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How to Get to the Truth in Interviews

Below is our guide to going beyond first impressions. To best understand this topic, use the written section below alongside the video insights from our co-founders Geoff Balmer and David Landau.

You’ve found the ideal candidate, but are they really as good as they appear?

Hiring the wrong person can be a costly mistake for both you and your company, so finding out if a candidate is being a little bit “creative” with some of their answers is crucial. We look at what type of questions you should ask to avoid hiring the wrong person. 


Quite often Hiring Managers will hire a candidate based on a small inkling or a gut instinct. To avoid a hasty decision, the key is to listen carefully and probe further into the candidate’s examples. For instance, a candidate might elaborate on an achievement they are proud of, where they delivered a project on time and on budget. Although this may sound impressive, you should ask more questions and gather further information to assess the candidate's personal contribution to the project.


The types of questions you should be asking are very direct and specific questions, which can include some of the following:

  • “What exactly did you do?”
  • “How did you feel about that decision?”
  • “What was your role in the team?”

Whilst you’re asking questions it can be useful to jot down these key points during responses and challenge the candidate further on examples they put forth:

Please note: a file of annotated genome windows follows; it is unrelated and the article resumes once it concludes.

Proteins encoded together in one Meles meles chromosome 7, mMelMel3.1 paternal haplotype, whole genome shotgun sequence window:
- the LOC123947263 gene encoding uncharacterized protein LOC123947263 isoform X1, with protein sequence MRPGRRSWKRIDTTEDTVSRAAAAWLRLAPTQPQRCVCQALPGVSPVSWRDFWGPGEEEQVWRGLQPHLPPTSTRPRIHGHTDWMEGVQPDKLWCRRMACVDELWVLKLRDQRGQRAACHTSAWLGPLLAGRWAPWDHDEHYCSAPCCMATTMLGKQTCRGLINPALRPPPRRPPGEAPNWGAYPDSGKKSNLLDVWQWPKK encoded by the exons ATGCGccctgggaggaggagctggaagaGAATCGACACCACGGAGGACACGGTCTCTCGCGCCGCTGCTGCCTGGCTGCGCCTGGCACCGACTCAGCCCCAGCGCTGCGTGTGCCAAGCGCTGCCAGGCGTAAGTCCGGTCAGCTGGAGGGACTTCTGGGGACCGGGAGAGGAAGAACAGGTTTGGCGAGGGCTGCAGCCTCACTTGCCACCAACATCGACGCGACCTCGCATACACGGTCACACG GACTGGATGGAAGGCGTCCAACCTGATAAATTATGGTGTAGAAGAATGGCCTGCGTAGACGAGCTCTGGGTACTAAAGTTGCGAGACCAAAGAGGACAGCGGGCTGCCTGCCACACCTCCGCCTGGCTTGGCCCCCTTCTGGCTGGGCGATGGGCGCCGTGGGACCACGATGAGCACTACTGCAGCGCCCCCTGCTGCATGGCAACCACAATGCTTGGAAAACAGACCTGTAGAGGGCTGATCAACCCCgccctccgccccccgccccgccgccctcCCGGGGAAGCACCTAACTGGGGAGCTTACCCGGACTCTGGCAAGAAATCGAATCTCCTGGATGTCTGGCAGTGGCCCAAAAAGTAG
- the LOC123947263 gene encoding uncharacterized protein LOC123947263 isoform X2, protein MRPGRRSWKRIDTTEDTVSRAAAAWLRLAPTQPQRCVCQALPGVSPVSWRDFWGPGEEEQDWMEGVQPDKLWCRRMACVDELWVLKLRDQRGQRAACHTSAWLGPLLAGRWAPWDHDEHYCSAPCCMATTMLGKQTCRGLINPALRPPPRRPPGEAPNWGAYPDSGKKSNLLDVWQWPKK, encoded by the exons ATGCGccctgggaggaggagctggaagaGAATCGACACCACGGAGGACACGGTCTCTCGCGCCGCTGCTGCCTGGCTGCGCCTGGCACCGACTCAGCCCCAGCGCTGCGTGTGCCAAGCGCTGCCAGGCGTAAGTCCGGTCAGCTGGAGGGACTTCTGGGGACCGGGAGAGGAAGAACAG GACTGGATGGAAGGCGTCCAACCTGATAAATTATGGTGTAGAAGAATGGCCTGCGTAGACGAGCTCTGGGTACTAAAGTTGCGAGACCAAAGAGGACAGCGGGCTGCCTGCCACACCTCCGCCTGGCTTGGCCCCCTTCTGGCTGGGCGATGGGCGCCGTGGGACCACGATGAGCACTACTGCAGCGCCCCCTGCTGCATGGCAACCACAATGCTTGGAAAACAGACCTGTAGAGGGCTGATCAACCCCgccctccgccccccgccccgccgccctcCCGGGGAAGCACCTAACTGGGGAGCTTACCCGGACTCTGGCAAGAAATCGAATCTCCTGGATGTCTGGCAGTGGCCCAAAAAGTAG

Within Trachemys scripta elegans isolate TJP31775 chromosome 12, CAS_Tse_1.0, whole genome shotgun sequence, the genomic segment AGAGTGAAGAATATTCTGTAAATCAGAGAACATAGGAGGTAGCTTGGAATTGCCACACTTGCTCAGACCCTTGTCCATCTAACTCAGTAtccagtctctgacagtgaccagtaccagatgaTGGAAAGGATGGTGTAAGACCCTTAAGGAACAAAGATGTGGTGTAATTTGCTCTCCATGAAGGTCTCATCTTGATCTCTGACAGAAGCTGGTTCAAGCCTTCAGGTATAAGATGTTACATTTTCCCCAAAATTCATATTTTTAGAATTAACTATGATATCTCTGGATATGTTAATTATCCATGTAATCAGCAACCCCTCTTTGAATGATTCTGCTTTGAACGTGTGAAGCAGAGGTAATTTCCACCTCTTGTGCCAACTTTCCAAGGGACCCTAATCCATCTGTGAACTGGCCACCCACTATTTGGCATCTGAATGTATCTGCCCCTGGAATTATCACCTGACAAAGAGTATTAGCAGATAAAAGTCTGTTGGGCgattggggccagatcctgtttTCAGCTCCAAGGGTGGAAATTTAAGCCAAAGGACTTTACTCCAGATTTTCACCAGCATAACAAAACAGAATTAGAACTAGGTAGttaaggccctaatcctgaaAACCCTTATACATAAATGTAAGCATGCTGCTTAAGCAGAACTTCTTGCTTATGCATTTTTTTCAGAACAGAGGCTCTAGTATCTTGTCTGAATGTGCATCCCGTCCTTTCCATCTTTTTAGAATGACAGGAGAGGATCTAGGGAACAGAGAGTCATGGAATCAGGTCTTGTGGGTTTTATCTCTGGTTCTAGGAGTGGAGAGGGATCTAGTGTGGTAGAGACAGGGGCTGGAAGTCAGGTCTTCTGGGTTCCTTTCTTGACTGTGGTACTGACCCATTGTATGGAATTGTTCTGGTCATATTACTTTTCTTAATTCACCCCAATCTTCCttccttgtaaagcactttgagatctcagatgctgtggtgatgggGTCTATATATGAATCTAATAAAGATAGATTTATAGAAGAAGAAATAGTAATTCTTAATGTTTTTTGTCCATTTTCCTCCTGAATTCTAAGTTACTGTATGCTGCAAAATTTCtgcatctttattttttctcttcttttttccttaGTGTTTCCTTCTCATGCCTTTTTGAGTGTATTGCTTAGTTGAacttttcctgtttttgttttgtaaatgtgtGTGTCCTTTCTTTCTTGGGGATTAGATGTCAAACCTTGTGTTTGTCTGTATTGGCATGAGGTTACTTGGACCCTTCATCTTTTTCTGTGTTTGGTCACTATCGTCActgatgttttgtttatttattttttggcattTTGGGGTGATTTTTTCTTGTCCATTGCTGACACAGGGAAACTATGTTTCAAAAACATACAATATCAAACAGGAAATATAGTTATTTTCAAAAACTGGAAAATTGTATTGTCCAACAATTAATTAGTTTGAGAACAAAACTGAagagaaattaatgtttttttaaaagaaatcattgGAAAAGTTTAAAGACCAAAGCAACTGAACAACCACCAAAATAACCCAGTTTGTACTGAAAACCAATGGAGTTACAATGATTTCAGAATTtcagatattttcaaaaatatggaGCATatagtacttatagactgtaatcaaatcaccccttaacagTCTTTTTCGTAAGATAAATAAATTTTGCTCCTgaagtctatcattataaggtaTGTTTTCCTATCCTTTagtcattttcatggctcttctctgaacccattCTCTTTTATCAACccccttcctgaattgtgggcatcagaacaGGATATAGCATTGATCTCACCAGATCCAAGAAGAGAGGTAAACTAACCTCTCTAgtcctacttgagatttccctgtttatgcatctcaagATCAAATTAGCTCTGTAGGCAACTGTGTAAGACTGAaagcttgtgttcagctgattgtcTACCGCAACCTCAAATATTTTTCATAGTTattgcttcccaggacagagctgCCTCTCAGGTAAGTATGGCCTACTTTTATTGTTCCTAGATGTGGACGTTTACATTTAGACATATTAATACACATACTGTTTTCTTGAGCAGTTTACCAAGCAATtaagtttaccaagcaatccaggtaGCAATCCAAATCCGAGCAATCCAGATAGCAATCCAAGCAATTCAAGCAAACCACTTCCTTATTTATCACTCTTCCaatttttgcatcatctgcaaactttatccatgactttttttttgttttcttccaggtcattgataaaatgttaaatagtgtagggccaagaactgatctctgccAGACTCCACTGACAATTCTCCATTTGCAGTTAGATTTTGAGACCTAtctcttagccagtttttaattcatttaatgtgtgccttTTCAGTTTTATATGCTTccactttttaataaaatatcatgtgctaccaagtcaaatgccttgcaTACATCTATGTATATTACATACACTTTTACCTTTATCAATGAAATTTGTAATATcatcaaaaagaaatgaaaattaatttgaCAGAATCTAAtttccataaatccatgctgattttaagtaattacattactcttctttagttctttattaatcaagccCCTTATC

• “Why did you do that?”
  • "How did you feel about that?”
  • “What would you do differently?”

Another thing to look out for during an interview is generalisations. For instance, if you were to ask a candidate about their specific role in a project, and they begin to say “we” instead of “I”, this could mean they’re being overly creative with their answers. This is the point where it's important to stop them and probe into their answers a bit further.


Asking the right questions can give you a more complete understanding of the candidate’s abilities. Listen carefully to the candidate's responses during the interview; take notes, and probe into the candidate’s specific examples. Make sure you don’t finish the interview until you’re satisfied.

Once the candidate walks out the door you should have a strong idea as to whether they meet the requirements of the role or not.

Looking for more interview advice? You can take a look at our other resources for Hiring Managers here.


Hear advice from the Richard Lloyd Directors, Geoff Balmer and David Landau

Key Interview Questions for an Interviewer to Ask
Low Cost, High Impact Staff Retention Tools
Avoiding Common Hiring Mistakes
How to Structure Your First Interview